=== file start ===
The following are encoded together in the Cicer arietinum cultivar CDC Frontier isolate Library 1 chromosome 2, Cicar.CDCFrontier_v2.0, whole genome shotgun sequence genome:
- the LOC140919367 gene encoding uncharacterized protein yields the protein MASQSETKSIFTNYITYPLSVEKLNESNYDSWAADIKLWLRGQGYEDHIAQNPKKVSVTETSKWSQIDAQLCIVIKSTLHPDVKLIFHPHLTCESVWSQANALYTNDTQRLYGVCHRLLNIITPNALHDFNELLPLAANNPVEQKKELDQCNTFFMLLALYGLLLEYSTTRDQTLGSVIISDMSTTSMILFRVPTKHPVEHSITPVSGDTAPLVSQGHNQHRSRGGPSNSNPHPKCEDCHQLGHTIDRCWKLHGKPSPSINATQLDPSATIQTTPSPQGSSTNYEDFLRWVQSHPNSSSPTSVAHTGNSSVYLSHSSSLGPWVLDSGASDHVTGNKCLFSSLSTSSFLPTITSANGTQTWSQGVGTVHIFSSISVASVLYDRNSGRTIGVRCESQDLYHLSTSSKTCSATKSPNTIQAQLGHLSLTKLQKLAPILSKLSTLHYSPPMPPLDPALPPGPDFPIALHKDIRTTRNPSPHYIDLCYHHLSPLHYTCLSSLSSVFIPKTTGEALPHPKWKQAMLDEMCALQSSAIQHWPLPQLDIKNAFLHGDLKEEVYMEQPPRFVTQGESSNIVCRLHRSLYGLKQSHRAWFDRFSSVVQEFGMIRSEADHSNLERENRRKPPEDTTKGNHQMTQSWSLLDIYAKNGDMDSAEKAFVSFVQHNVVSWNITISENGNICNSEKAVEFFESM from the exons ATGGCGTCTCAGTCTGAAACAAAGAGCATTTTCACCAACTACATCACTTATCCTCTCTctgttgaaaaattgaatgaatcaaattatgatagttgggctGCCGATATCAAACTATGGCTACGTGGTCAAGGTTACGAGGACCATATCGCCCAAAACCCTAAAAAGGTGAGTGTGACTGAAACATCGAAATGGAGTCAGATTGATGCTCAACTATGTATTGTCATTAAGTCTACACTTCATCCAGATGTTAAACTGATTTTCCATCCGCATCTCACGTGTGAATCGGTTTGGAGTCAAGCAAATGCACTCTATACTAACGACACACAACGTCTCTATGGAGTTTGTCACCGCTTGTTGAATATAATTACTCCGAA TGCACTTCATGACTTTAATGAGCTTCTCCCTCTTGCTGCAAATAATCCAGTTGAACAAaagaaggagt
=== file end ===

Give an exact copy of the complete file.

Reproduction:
The following are encoded together in the Cicer arietinum cultivar CDC Frontier isolate Library 1 chromosome 2, Cicar.CDCFrontier_v2.0, whole genome shotgun sequence genome:
- the LOC140919367 gene encoding uncharacterized protein yields the protein MASQSETKSIFTNYITYPLSVEKLNESNYDSWAADIKLWLRGQGYEDHIAQNPKKVSVTETSKWSQIDAQLCIVIKSTLHPDVKLIFHPHLTCESVWSQANALYTNDTQRLYGVCHRLLNIITPNALHDFNELLPLAANNPVEQKKELDQCNTFFMLLALYGLLLEYSTTRDQTLGSVIISDMSTTSMILFRVPTKHPVEHSITPVSGDTAPLVSQGHNQHRSRGGPSNSNPHPKCEDCHQLGHTIDRCWKLHGKPSPSINATQLDPSATIQTTPSPQGSSTNYEDFLRWVQSHPNSSSPTSVAHTGNSSVYLSHSSSLGPWVLDSGASDHVTGNKCLFSSLSTSSFLPTITSANGTQTWSQGVGTVHIFSSISVASVLYDRNSGRTIGVRCESQDLYHLSTSSKTCSATKSPNTIQAQLGHLSLTKLQKLAPILSKLSTLHYSPPMPPLDPALPPGPDFPIALHKDIRTTRNPSPHYIDLCYHHLSPLHYTCLSSLSSVFIPKTTGEALPHPKWKQAMLDEMCALQSSAIQHWPLPQLDIKNAFLHGDLKEEVYMEQPPRFVTQGESSNIVCRLHRSLYGLKQSHRAWFDRFSSVVQEFGMIRSEADHSNLERENRRKPPEDTTKGNHQMTQSWSLLDIYAKNGDMDSAEKAFVSFVQHNVVSWNITISENGNICNSEKAVEFFESM from the exons ATGGCGTCTCAGTCTGAAACAAAGAGCATTTTCACCAACTACATCACTTATCCTCTCTctgttgaaaaattgaatgaatcaaattatgatagttgggctGCCGATATCAAACTATGGCTACGTGGTCAAGGTTACGAGGACCATATCGCCCAAAACCCTAAAAAGGTGAGTGTGACTGAAACATCGAAATGGAGTCAGATTGATGCTCAACTATGTATTGTCATTAAGTCTACACTTCATCCAGATGTTAAACTGATTTTCCATCCGCATCTCACGTGTGAATCGGTTTGGAGTCAAGCAAATGCACTCTATACTAACGACACACAACGTCTCTATGGAGTTTGTCACCGCTTGTTGAATATAATTACTCCGAA TGCACTTCATGACTTTAATGAGCTTCTCCCTCTTGCTGCAAATAATCCAGTTGAACAAaagaaggagt